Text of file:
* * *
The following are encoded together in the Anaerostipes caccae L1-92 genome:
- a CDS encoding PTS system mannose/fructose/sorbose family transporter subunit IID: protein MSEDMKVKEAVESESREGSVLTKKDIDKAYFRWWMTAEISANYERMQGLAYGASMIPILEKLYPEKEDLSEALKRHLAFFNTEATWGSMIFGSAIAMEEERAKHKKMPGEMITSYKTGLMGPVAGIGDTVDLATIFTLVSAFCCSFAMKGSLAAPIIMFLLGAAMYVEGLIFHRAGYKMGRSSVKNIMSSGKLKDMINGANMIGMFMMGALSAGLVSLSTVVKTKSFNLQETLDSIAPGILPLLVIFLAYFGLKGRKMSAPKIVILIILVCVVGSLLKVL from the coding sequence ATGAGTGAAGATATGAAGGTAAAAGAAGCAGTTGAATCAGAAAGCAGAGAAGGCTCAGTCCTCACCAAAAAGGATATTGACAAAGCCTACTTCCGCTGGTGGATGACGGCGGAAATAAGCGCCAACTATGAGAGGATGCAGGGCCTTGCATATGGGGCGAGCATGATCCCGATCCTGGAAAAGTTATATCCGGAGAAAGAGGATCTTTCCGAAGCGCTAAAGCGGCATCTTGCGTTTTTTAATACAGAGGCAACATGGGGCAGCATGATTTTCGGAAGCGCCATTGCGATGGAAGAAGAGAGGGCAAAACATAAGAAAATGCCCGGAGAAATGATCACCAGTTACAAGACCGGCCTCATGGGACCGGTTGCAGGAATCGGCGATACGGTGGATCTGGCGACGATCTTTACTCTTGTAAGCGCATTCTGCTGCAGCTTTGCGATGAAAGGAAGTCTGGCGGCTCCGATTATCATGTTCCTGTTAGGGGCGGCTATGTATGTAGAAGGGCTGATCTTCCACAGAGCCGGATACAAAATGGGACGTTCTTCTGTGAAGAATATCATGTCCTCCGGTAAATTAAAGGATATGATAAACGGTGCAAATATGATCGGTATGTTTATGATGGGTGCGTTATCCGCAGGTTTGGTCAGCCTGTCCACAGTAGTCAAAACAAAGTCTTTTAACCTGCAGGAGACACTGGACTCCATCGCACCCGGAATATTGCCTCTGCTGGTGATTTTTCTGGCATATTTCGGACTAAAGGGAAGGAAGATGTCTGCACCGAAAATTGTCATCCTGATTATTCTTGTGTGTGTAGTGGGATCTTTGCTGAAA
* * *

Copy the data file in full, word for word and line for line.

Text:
The following are encoded together in the Anaerostipes caccae L1-92 genome:
- a CDS encoding PTS system mannose/fructose/sorbose family transporter subunit IID: protein MSEDMKVKEAVESESREGSVLTKKDIDKAYFRWWMTAEISANYERMQGLAYGASMIPILEKLYPEKEDLSEALKRHLAFFNTEATWGSMIFGSAIAMEEERAKHKKMPGEMITSYKTGLMGPVAGIGDTVDLATIFTLVSAFCCSFAMKGSLAAPIIMFLLGAAMYVEGLIFHRAGYKMGRSSVKNIMSSGKLKDMINGANMIGMFMMGALSAGLVSLSTVVKTKSFNLQETLDSIAPGILPLLVIFLAYFGLKGRKMSAPKIVILIILVCVVGSLLKVL from the coding sequence ATGAGTGAAGATATGAAGGTAAAAGAAGCAGTTGAATCAGAAAGCAGAGAAGGCTCAGTCCTCACCAAAAAGGATATTGACAAAGCCTACTTCCGCTGGTGGATGACGGCGGAAATAAGCGCCAACTATGAGAGGATGCAGGGCCTTGCATATGGGGCGAGCATGATCCCGATCCTGGAAAAGTTATATCCGGAGAAAGAGGATCTTTCCGAAGCGCTAAAGCGGCATCTTGCGTTTTTTAATACAGAGGCAACATGGGGCAGCATGATTTTCGGAAGCGCCATTGCGATGGAAGAAGAGAGGGCAAAACATAAGAAAATGCCCGGAGAAATGATCACCAGTTACAAGACCGGCCTCATGGGACCGGTTGCAGGAATCGGCGATACGGTGGATCTGGCGACGATCTTTACTCTTGTAAGCGCATTCTGCTGCAGCTTTGCGATGAAAGGAAGTCTGGCGGCTCCGATTATCATGTTCCTGTTAGGGGCGGCTATGTATGTAGAAGGGCTGATCTTCCACAGAGCCGGATACAAAATGGGACGTTCTTCTGTGAAGAATATCATGTCCTCCGGTAAATTAAAGGATATGATAAACGGTGCAAATATGATCGGTATGTTTATGATGGGTGCGTTATCCGCAGGTTTGGTCAGCCTGTCCACAGTAGTCAAAACAAAGTCTTTTAACCTGCAGGAGACACTGGACTCCATCGCACCCGGAATATTGCCTCTGCTGGTGATTTTTCTGGCATATTTCGGACTAAAGGGAAGGAAGATGTCTGCACCGAAAATTGTCATCCTGATTATTCTTGTGTGTGTAGTGGGATCTTTGCTGAAA